Dr. Billy J. Stratton is an associate professor in the Department of English where he teaches contemporary Native American and American literature, poetics, film studies, and writing. His critical, creative, and editorial work focuses on contemporary American literature and culture and Native literary studies and critical theory. Specific writers of scholarly interest include Cormac McCarthy, Gerald Vizenor, Nora Marks Daunehauer, Chuck Palahniuk, and Luci Tapahonso. His work has appeared or are forthcoming in numerous books and journals including Arizona Quarterly, The Journal of American Culture, Wicazo-Sa Review, Studies in American Indian Literature, Rhizomes, Salon, and TIME.
Stratton's first book, 'Buried in Shades of Night' (2013), addresses Native American subjectivities within the context of the Indian captivity narrative genre, King Philip's War, and colonial American history. His latest projects include a critical assessment of the “fictions” of Stephen Graham Jones, which is now available from the University of New Mexico Press (2016), as well as a work of fiction set in Appalachian coal country--an excerpt from which, "Mending the Centaur," was published in Cream City Review (39:1, 2015), with another forthcoming from Big Muddy.
He has been instrumental in efforts to create dialogue at DU around the issue of the Sand Creek Massacre, and has edited and published several works on that theme. Additionally, he serves at DU as Special Advisor to the Chancellor and Provost on Native American Partnerships and Programs.
Associate professor of English, University of Denver
University of Arizona, PhD American Indian Studies, English Minor
Miami University, BA English and Philosophy
"The Sand Creek Massacre Took Place More Than 150 Years Ago. It Still Matters", TIME
A Critical Companion to the Fictions of Stephen Graham Jones, University of New Mexico Press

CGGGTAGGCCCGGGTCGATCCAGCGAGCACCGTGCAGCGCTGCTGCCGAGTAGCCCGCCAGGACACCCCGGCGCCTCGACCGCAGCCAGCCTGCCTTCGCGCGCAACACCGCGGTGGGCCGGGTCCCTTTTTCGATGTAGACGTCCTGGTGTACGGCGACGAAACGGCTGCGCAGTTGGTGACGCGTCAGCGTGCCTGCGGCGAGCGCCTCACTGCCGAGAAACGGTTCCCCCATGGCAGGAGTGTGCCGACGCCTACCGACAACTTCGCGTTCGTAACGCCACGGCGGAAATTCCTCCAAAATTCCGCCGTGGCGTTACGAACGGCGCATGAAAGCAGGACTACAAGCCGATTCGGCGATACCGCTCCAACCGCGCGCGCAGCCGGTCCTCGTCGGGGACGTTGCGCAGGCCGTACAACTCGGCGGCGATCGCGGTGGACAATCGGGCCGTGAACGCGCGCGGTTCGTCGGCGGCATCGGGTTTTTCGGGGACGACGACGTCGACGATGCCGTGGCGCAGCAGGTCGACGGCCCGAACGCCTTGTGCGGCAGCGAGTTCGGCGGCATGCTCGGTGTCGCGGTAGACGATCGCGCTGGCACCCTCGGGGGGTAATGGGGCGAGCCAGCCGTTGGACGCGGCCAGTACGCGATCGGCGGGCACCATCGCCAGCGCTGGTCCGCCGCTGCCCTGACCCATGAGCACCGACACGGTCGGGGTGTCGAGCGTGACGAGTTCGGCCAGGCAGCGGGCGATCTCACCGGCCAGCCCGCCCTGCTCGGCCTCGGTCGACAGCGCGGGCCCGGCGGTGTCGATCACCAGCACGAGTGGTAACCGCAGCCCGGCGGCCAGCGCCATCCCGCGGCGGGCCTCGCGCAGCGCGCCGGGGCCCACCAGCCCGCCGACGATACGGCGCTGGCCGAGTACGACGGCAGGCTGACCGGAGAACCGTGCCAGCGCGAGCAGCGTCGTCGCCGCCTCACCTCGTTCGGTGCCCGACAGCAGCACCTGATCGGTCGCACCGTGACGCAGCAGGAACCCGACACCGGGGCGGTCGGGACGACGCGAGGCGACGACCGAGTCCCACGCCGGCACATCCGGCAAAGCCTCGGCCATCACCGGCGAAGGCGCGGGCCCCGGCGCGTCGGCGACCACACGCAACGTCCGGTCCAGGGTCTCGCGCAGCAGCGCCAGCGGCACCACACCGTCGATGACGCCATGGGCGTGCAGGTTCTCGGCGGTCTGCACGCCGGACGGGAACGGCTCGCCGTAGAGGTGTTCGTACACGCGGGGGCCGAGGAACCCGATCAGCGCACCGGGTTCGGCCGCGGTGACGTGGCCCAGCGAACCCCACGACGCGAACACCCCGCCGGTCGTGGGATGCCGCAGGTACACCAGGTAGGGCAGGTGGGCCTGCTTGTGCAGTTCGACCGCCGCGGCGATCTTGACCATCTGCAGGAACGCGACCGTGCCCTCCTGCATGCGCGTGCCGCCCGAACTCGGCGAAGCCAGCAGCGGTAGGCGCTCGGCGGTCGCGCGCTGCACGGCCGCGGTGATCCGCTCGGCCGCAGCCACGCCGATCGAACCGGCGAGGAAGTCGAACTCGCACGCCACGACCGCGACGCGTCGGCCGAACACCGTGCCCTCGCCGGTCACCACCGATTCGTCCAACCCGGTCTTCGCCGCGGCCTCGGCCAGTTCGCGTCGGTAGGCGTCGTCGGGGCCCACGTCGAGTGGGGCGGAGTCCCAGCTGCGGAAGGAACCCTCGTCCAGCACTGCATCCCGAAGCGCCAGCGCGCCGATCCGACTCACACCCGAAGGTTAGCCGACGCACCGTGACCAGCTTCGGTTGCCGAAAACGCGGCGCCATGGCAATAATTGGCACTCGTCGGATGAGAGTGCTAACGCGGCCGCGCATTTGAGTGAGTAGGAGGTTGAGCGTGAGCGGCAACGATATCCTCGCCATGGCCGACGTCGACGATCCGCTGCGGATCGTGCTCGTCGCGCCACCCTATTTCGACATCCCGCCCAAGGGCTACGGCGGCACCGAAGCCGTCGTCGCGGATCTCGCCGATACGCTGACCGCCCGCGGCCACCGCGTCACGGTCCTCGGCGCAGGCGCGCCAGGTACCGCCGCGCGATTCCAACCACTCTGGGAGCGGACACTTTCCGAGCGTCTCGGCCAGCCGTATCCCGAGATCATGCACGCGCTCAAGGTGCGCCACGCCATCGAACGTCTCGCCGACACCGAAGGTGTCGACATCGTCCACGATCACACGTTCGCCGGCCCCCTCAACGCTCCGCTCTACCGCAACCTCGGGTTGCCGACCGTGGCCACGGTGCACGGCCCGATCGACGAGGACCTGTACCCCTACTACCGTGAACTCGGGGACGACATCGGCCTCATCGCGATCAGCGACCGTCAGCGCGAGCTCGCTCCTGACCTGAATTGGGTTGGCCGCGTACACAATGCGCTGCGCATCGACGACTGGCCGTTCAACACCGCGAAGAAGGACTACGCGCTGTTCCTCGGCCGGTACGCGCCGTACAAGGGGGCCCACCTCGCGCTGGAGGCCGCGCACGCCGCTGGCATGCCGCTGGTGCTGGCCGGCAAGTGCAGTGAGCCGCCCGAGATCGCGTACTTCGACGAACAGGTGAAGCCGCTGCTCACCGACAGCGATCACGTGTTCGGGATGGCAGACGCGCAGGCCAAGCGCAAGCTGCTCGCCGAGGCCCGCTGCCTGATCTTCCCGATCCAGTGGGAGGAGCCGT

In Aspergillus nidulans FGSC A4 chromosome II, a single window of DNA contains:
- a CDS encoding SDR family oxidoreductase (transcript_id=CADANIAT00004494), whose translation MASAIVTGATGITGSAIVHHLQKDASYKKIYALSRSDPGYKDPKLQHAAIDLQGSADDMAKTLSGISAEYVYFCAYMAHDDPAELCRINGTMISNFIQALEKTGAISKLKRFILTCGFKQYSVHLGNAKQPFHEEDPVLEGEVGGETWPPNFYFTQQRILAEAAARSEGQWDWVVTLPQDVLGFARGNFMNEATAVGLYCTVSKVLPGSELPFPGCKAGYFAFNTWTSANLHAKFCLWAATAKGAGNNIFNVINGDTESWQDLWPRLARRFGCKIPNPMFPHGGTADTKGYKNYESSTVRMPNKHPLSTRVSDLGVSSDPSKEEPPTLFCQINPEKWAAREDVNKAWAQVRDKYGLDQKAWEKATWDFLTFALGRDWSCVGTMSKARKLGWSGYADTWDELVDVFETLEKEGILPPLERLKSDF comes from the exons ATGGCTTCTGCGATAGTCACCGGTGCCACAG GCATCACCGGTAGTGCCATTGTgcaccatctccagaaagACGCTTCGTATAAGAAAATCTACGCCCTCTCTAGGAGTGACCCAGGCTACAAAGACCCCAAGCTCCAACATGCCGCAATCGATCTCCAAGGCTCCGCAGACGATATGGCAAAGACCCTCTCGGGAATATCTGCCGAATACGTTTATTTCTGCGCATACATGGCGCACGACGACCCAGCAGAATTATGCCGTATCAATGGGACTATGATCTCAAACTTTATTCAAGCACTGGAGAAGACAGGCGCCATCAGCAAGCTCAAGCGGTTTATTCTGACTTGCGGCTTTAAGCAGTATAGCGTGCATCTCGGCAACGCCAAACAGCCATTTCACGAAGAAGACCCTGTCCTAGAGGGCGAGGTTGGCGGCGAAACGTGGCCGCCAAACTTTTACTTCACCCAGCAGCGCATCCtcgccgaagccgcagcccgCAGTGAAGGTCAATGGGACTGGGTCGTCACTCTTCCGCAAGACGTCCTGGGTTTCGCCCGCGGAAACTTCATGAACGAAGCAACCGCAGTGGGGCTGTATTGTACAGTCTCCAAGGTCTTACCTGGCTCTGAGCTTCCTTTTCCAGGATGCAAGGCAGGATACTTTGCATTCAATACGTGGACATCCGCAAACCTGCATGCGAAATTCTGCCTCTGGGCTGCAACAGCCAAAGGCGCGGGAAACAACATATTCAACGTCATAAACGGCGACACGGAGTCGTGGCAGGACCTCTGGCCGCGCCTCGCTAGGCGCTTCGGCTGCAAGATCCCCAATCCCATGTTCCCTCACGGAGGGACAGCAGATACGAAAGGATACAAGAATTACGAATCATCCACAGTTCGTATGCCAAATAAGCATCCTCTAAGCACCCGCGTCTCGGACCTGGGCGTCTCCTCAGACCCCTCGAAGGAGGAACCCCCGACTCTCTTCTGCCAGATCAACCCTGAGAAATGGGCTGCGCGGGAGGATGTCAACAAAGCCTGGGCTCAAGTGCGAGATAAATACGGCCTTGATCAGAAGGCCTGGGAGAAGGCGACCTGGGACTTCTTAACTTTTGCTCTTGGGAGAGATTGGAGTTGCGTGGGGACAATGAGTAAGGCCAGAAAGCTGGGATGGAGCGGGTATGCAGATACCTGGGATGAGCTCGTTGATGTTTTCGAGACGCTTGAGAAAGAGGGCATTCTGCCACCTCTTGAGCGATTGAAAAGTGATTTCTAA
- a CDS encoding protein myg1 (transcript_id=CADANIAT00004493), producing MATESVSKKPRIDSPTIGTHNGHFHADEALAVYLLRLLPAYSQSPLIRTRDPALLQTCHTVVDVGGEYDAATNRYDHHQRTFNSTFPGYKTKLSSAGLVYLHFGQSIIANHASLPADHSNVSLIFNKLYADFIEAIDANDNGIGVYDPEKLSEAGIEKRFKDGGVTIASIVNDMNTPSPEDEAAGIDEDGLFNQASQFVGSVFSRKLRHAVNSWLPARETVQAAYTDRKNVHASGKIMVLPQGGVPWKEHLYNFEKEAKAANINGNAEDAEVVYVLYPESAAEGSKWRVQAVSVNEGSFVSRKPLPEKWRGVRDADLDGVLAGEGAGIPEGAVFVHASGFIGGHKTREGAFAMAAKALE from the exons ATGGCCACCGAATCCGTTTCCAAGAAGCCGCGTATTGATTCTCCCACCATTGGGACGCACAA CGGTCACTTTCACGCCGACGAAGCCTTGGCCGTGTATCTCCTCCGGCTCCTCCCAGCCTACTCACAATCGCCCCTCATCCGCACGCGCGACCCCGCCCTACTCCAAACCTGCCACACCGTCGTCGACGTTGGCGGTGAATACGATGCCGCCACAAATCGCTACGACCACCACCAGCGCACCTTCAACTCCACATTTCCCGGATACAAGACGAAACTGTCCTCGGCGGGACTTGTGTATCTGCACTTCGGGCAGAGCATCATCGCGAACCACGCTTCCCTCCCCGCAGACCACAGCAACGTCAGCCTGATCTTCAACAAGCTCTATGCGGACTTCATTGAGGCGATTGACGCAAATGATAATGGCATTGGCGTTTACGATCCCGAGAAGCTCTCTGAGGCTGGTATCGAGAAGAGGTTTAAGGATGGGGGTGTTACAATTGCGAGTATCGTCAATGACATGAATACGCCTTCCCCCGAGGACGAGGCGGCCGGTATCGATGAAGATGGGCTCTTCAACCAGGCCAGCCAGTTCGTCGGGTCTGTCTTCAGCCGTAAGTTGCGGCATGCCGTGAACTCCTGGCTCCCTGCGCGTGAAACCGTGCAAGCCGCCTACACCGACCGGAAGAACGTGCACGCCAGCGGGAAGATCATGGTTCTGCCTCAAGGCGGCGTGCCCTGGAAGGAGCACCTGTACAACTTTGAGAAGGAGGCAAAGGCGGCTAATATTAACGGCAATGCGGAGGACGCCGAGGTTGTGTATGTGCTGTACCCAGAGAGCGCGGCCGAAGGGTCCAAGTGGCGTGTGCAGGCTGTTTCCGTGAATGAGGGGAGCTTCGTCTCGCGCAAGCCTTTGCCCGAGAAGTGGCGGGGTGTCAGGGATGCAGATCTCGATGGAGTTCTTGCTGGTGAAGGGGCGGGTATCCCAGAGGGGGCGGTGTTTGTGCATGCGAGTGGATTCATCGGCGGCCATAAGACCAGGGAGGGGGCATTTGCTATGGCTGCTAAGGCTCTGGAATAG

"Remembering U.S. Soldiers Who Refused to Kill Native Americans at Sand Creek" , US News & World Report
“‘Carried in the Arms of Standing Waves:’ The Transmotional Aesthetics of Nora Marks Dauenhauer” , Transmotion
Chapter: “‘You have liberty to return to your own country:’ Tecumseh, Myth and the Mediation of Native Sovereignty” , Mediating Indianness
Chapter: “Reading Through Peoplehood: Towards a Culturally Responsive Approach to Native American Literature and Oral Tradition” , Twenty-First Century Perspectives on Indigenous Studies: Native North America in (Trans)motion
“Evocations of Survivance: Native Storiers in Word and Image in Remembrance of Sand Creek” , Common-place: The Journal of Early American Life
Our Thanksgiving Responsibility: Native Americans, Honest History and the Simple Power of Remembrance" , Salon
“Everything depends on reaching the coast:” Inscriptions of Placelessness in John Hillcoat’s adaptation of The Road” , Arizona Quarterly
“‘A Reservation Hero is a Hero Forever:’ Basketball, Irony, and Humor in the Novels of James Welch, Sherman Alexie, and Stephen Graham Jones” , Native Games: Indigenous Peoples and Sports in the Post-Colonial World
Buried in Shades of Night: Contested Voices, Indian Captivity, and the Legacy of King Philip's War, University of Arizona Press
“Deterritorialization, Pure War, and the Consequences of Indian Captivity in Transnational Colonial Discourse” , Rhizomes
“‘el brujo es un coyote:’ Taxonomies of Trauma in Cormac McCarthy’s Blood Meridian” , Arizona Quarterly